With the aim to specifically cater to the Indian health scenario, the India chapter of Programme for Appropriate Technologies in Health (PATH), a global NGO working in 70 countries, is in the process of developing a vaccine for diarrheal diseases and a drug for treating the deadly Kala Azar disease.
Tarun Vij, programme leader of PATH in India, speaking to Times of India (TOI) said that the rotavirus, which kills as many as 1.25 lakh children with severe diarrhoea in first five weeks of birth, needs to be tackled at war footing in all south Asian countries including India.
Under its vaccine development programme, PATH is making efforts to develop a low cost, safe and effective vaccine. “The vaccine trials are in phase III of clinical trials,” added Vij, who was in the city to attend the pre-conference CME of a three-day national meet on women’s health. The conference, hosted by Preventive and Social Medicine (PSM) department, Government Medical College and Hospital (GMCH), begins from Tuesday.
“Mostly diarrhoea is treated through rehydration, maintaining sanitation and drinking boiled water. However, these strategies don’t work with the deadly rotavirus. Though rotavirus vaccine is available in developed world, it is not available in south Asian countries and if imported is too expensive to be introduced under public health programme. Hence the need to locally develop a region specific low cost vaccine,” Vij explained.
Path is also developing drugs for various neglected tropical diseases like Kala Azar, which is occurs by a micro-organism, a protozoan called Leishmania donovani. The disease affects approximately 40,000 individuals, mainly children in India, Nepal and Bangladesh. PATH is conducting a combination therapy trial in collaboration with ‘Oneworld Health’, an affiliate of Path, with Paromomycin, an antibiotic used against the disease causing organism.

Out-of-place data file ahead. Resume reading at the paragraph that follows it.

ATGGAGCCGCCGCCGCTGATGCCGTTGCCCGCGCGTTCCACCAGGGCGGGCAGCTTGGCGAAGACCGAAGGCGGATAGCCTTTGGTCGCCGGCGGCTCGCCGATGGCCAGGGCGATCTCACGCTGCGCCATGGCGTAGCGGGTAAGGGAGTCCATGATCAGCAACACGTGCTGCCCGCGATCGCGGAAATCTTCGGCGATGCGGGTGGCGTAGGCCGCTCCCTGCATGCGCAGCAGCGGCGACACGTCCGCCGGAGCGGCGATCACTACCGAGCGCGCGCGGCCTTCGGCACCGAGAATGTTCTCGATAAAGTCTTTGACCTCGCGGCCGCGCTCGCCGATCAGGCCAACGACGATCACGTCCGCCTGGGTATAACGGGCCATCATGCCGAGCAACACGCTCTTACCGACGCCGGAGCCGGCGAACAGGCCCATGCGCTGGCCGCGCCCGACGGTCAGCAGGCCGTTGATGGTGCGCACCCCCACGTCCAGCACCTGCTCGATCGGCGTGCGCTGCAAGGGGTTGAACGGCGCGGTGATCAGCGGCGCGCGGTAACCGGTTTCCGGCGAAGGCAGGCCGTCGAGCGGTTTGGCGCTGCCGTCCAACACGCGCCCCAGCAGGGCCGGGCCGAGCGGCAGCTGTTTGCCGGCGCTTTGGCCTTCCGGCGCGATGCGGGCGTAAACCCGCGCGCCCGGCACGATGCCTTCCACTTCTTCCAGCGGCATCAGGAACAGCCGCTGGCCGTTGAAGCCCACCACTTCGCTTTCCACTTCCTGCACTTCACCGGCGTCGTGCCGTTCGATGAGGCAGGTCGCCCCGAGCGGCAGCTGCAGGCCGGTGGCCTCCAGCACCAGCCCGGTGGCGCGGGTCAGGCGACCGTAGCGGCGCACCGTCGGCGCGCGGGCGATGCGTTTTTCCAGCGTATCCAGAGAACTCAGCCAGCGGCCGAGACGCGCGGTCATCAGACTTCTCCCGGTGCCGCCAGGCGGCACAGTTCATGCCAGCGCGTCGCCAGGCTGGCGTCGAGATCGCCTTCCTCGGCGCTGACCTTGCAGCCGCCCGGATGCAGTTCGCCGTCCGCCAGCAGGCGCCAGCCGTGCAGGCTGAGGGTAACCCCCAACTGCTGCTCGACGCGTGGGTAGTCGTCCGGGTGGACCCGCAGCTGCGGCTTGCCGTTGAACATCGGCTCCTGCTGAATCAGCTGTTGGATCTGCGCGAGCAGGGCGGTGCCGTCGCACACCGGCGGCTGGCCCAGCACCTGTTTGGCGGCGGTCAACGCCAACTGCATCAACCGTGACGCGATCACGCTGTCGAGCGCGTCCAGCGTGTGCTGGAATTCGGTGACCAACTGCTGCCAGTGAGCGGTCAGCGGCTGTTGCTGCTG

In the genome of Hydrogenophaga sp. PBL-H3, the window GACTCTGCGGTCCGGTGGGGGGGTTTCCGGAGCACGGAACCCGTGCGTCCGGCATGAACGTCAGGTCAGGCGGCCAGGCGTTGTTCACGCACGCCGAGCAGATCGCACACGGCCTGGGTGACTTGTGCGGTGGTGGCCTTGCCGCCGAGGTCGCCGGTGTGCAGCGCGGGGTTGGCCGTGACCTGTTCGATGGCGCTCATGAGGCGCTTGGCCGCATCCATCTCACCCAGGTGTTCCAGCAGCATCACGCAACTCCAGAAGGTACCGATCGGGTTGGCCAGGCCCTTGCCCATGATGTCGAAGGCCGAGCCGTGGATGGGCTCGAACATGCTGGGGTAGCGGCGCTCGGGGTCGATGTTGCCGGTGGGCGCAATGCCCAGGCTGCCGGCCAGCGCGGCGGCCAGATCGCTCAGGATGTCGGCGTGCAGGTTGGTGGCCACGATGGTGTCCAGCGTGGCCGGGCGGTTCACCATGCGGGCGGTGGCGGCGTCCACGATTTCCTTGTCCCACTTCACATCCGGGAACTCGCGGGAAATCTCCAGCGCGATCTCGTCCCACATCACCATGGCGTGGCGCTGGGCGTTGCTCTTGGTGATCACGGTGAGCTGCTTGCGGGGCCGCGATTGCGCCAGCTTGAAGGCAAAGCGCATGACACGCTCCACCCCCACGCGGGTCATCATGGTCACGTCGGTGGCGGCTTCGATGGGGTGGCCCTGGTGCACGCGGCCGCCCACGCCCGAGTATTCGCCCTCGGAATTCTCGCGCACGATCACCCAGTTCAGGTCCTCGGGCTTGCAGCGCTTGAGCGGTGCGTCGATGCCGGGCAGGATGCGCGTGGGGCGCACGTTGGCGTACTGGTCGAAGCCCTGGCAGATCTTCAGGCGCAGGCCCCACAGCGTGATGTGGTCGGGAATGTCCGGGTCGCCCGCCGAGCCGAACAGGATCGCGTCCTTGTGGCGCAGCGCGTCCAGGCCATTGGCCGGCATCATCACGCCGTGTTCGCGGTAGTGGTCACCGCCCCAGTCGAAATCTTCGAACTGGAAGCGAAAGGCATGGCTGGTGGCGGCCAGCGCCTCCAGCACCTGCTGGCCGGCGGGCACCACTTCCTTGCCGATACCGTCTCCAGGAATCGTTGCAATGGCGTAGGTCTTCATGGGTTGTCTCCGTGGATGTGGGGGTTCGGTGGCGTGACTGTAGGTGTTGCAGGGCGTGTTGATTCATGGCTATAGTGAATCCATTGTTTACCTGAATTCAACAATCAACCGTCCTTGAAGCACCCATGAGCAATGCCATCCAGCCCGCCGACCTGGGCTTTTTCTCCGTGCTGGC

Vij said that considering the huge population diversity and the associated disease burden in India, the ongoing innovations on health front could prove to be a boon in solving many problems in the country besides south Asian countries. “We need to make health services available, affordable and acceptable to majority population which the government alone cannot handle. Prevention obviously remains our priority,” he added.
PATH, through the ‘sure start’ programme, has successfully implemented many maternal and child health programmes, especially safe motherhood practices in eight districts of Uttar Pradesh covering 5550 villages besides seven cities of Maharashtra. through the ‘sure start’ programme reaching out to mothers and mother-in-laws.
However, the programme ‘Papa ke naam chitthi’, a programme focusing on fathers, is a huge success. This programme primarily targets fathers directing them to take care of the mother for a healthy baby.
The largest and most successful PATH initiative has been the Japanese encephalitis vaccination programme. Under the programme, which was implemented with technical support from the union ministry of health and family welfare, over 84 million children in the country were vaccinated in the last six and half years.
“Our urban intervention programme, using a special tracking system for vaccination in five Mumbai slums with majority migrant population, has yielded amazing results. It can be replicated in other big cities too,” Vij said.
Source: Times of India